Spread across nine states, Jats belong to a land-owning farming community that considers itself ‘above’ OBCs in the social hierarchy. Initially, they were against reservations based on caste. In 1989, when then Prime Minister VP Singh tried to implement the Mandal Commission report, which recommended a fixed OBC quota in all jobs in the public sector, there was a nationwide agitation against the decision. Jats took part in the agitation, opposing the Mandal regime. Vishvendra Singh, the current Maharaja of Bharatpur and an MP of the Janata Party at the time, even resigned in protest. He became a national hero for Jats for his opposition to OBC reservations. “We were always opposed to the idea of reservations based on caste,” says Vishvendra Singh, currently a Congress MLA in Rajasthan. “There are poor people among ‘upper castes’ too, and at that time I felt that reservations should be based on income rather than caste.” Along with Singh, there were around 30 MPs who were supposed to resign to pressure VP Singh into withdrawing the decision. But no one except Vishvendra Singh turned up on the day they were to resign.
Post Mandal, there was no attempt by Jats to get themselves included in the OBC list. But a decade later, in October 1999, the Government issued a notification that included the Jats of Rajasthan except those from Bharatpur and Dholpur, and Muslim Jats of Gujarat. The Ashok Gehlot government in Rajasthan too then decided to include Jats in the state OBC list. The Jats of Dholpur and Bharatpur remained excluded. The reason given by the Rajasthan State Backward Commission was that in these two districts, Jats were the erstwhile rulers and hence too well off to be considered for affirmative action. The city of Bharatpur is believed to be founded by Maharaja Surajmal, a Jat leader in the 17th century, and his successors had ruled the place till 1947 when it was merged with the Union of India. Similarly, Dholpur was a kingdom of Hindu Jat rulers founded in the 18th century. Vasundhara Raje, Chief Minister of Rajasthan, is a member of the erstwhile ruling family of Dholpur. “Being from a royal family, I may not be needing reservation, but that doesn’t hold true in case of other citizens of the district,” says Vishvendra Singh. “The Jats of Bharatpur and Dholpur, like others, are farmers, and most of them are poor and also need the benefit of reservations.”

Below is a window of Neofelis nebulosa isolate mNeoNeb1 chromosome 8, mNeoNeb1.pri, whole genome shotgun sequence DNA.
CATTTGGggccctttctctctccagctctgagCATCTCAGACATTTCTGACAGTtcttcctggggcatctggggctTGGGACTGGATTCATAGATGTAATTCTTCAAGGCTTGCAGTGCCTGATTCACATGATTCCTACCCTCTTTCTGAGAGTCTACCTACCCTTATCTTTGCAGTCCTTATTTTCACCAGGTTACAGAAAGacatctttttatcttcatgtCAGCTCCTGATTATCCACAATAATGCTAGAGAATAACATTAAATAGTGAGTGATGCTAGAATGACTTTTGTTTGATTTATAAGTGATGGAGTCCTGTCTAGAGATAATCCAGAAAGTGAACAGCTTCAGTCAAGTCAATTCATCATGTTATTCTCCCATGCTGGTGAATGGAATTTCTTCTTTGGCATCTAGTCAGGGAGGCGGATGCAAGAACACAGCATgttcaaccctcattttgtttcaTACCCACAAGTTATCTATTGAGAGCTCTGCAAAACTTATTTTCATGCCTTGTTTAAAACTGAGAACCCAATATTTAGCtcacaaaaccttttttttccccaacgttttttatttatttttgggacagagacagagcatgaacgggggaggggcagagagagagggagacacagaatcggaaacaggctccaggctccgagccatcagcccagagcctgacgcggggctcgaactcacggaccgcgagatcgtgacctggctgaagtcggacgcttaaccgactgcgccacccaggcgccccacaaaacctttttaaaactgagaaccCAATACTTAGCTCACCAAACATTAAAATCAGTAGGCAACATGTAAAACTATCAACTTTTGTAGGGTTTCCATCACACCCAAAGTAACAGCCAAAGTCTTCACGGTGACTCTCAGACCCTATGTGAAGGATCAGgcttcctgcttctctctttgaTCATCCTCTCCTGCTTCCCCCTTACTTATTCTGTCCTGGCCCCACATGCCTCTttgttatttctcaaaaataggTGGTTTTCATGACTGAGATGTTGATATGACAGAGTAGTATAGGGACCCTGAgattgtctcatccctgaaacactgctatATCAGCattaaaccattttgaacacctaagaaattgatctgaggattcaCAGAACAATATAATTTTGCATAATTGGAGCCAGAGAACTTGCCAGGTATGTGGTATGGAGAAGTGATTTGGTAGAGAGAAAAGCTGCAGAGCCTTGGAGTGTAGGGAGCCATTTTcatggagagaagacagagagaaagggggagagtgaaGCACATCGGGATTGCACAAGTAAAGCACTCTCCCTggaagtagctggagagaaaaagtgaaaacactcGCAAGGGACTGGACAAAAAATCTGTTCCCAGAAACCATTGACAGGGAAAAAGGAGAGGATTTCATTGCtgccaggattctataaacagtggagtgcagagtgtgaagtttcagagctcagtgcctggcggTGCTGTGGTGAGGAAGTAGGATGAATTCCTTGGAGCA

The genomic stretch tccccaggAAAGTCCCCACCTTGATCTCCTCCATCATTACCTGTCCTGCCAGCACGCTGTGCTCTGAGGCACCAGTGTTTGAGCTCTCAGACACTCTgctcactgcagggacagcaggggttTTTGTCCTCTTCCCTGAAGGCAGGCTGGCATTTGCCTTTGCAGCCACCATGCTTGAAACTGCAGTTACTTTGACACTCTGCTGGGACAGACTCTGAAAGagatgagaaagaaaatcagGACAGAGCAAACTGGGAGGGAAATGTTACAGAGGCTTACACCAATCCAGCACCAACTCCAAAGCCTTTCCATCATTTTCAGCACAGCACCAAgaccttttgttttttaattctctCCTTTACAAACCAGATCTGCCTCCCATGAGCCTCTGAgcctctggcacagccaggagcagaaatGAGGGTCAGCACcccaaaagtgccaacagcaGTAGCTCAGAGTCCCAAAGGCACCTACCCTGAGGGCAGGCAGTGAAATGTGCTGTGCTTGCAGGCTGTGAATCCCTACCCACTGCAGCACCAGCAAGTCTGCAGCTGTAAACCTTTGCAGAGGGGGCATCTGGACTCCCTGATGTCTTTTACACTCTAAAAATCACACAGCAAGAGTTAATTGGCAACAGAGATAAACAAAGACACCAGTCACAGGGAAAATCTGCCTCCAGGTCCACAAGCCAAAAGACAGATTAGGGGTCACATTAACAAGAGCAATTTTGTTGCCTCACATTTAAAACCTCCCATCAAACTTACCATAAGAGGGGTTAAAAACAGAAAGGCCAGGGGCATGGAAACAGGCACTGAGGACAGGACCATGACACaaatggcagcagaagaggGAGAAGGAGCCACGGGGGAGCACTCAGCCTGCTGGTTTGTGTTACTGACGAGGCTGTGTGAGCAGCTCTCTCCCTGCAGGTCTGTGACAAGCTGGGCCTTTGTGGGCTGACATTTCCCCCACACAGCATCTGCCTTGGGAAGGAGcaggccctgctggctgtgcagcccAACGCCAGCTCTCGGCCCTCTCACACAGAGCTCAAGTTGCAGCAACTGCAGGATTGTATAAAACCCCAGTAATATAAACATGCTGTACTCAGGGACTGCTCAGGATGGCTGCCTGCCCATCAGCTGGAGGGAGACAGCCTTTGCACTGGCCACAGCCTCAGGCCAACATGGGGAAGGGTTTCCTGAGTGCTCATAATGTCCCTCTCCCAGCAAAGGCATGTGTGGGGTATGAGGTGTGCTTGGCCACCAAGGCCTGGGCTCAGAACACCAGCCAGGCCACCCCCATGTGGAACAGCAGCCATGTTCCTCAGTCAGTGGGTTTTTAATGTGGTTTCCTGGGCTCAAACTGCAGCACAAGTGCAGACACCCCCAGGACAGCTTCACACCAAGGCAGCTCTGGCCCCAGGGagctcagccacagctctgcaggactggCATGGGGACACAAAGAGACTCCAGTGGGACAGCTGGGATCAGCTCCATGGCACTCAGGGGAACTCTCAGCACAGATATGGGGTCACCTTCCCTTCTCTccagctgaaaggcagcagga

There were protests and follow-ups by Jat leaders from the district. “It was a strange decision which surprised all of us,” says Ramveer Singh Verma. “We took this to the Chief Minister.” Finally the pressure tactics paid off, and after two- and-a-half months, Jats from these two districts were included in the state OBC list in January 2000.
But the Central OBC list still excluded Jats from Bharatpur and Dholpur. Between 2000 and 2012, a large number of Jat students from the two districts got into state government jobs, including the coveted Public Service Commission. “The difference was with Central Government jobs, where Jats from all the other districts got the benefit of reservations and our boys were mere spectators,” says Raghubir Singh, ex-chairman of Dholpur Nagar Palika. Not a single Jat student from these two districts got into the civil services in all these years, while those from other districts were making news for clearing the IAS exam as OBC candidates. “In 2011 and 2012, there were around 10 Jat boys from other districts who made it to the IAS,” says Kuntal. “Each time such news came in, local boys who studied with them got angry over this peculiar situation.”